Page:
During one of the worst winters in recent years, the road was closed for three months and the Fine Gael councillor and agricultural contractor said that he pulled around 20 cars out of the flooded stretch when motorists decided to take the chance of driving through it.
Even in drought conditions, the levels remain incredibly high and this is mainly down to a local turlough that retains water throughout the year.
While he said that Galway County Council officials were extremely helpful, the problem lay with the Office of Public Works who would not allow drainage works as the road is situated in a Special Area of Conservation.
Senior Executive Engineer Damien Mitchell informed the meeting that Galway County Council are in a position to carry out some works but there are certain areas that only the Office of Public Works can drain.
Mr Mitchell said that the best way forward was a co-ordinated approach involving the County Council and the OPW while accepting that there was a major problem with flooding along this road.
In response, Cllr Keaveney said that this was a very acceptable move and added that a joint approach to the flooding in Glenamaddy was required at this stage and particularly with the winter approaching.
Williamstown’s Cllr Declan Geraghty said that residents were living in hell as some of them saw their houses destroyed by rising flood waters near Glenamaddy.
“There are even deceased people being brought by tractor and trailer to be buried which is an absolute disgrace. There is an opportunity to do this now or otherwise we are looking at flooding for the next 10 years.
“People have put everything into their homes only to see them destroyed when it comes to prolonged heavy rainfall.
“There is a solution to this problem and environmental issues should not take precedence,” he added.
The Independent councillor said that raising the level of the road, which leads to Creggs and onto Roscommon, was not the answer to the problem because the levels were so high.
Galway County Council have carried out several surveys of the area around the flooded road and officials told previous meetings that, subject to approval from the OPW, there was an engineering solution possible.
(Photo Cllr Declan Geraghty (Ind) and Cllr Peter Keaveney (FG) at the Creggs road out of Glenamaddy where flooding occurs on an annual basis.)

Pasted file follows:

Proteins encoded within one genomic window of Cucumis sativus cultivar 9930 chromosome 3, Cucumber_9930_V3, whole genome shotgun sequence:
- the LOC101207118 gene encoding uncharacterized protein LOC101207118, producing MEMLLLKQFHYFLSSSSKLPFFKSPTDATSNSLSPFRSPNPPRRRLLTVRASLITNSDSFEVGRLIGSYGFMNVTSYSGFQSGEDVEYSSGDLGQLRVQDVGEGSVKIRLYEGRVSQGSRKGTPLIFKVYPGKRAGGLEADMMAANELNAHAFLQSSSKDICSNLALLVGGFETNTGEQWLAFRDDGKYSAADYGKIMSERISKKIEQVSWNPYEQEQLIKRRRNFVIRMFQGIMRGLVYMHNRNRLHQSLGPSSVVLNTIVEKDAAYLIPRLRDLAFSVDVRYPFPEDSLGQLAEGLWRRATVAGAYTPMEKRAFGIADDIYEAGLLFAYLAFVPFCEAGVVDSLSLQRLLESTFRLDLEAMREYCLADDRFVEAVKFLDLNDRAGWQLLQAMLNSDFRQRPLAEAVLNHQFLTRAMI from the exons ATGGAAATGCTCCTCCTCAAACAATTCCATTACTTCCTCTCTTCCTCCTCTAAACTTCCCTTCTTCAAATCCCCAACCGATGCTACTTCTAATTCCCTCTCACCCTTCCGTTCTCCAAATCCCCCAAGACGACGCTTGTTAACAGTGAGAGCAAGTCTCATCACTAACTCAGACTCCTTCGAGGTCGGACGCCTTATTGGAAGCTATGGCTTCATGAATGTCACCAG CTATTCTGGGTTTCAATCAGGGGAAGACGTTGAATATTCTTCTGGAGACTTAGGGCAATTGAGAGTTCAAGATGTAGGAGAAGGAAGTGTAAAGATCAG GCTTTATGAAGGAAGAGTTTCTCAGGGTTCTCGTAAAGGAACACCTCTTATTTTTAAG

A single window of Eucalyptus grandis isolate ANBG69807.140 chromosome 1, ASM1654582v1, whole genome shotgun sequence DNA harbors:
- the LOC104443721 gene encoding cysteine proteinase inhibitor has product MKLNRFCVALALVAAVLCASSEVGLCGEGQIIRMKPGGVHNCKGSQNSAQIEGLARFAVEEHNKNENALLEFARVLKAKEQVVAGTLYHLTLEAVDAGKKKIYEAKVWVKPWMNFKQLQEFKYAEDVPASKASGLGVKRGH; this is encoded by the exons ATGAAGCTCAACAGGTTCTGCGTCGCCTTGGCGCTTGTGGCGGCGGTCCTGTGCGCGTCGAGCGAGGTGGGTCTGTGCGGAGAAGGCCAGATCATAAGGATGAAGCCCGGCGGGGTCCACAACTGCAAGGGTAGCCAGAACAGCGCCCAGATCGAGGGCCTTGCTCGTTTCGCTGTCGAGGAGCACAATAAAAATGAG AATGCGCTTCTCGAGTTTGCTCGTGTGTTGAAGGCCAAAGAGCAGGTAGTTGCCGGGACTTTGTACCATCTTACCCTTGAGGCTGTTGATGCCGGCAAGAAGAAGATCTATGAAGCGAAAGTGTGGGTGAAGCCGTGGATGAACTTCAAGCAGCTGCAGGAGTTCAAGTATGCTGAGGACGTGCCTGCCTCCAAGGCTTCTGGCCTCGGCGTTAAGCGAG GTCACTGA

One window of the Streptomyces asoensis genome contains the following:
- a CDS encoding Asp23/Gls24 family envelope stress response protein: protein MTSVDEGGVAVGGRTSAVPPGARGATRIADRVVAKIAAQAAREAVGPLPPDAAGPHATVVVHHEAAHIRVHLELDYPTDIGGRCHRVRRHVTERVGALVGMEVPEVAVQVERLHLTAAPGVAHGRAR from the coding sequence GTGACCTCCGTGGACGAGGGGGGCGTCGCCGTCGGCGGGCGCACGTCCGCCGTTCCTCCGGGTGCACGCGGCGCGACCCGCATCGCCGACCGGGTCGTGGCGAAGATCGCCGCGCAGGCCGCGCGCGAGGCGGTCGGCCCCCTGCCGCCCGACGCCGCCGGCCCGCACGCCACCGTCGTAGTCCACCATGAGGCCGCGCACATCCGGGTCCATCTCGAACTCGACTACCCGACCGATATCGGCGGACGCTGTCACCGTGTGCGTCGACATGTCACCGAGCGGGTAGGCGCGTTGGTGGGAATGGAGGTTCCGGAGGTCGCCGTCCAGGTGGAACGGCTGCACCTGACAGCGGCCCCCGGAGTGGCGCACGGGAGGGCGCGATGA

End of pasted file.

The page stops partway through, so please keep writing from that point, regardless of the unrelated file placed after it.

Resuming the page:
New fire station for Athenry gets stamp of approval
Councillors have given their stamp of approval to a new fire station for Athenry – voting unanimously to grant planning for the development at Ballygarraun South.
The site of just under two acres, located between the new Presentation College and the railway line, will house a station as well as a training tower and parking.
Chief Fire Officer Paul Duffy told a meeting of the Athenry Oranmore Municipal District this week that they hoped to have a contractor appointed by the end of October, with works to get underway soon afterwards.
“We have worked very hard to get this project to a tangible position and it’s great that the ‘Part 8’ planning application [one which requires a vote by councillors] has been adopted today,” said Mr Duffy.
“This will hopefully get underway this year and we can move on to other stations [in the county], with another one planned for next year and another the year after,” he added.
The plans include the construction of a 361 square metre fire station with finishing materials common to the area which ‘will link the development on the site to the context overall’.
Permission has been granted from the IDA, which owns the site, for Galway County Council to proceed with the development on their lands.
The meeting heard that consideration had been given to the sightlines for exiting fire trucks and that amendments had been made to the original plans to ensure they were adequate.
Local area councillor Gabe Cronnelly (Ind) said the progression of a new fire station for the town was hugely welcome, adding that it had been years in the making.
“We have to give huge credit to Paul Duffy who pursued this. Athenry is one of the busiest stations in the county. We secured an extension for the existing station six years ago and when the Department was granting that, they could see that, from the amount of calls it was getting, that a new station was justified,” said Cllr Cronnelly.
Cllr Shelly Herterich Quinn (FF) said she was ‘delighted’ that the area’s representatives had given the proposal their unanimous backing.
Teen arrested over €45,000 cocaine seizure
Gardaí have seized €45,000 of what they believe to be cocaine in Ballinasloe.
Gardaí attached to Ballinasloe Garda Station conducted an intelligence-led operation in the Dunlo Harbour area of the town yesterday.
During the course of this operation a quantity of suspected cocaine, estimated to be worth €45,000, concealed on derelict grounds was seized.
A male in his mid-teens was arrested at the scene and detained at Ballinasloe Garda Station on Sunday.
He has since been released with a file being prepared for the Garda Youth Diversion Office.
The focus of Operation Tara is to disrupt, dismantle and prosecute drug trafficking networks, at all levels.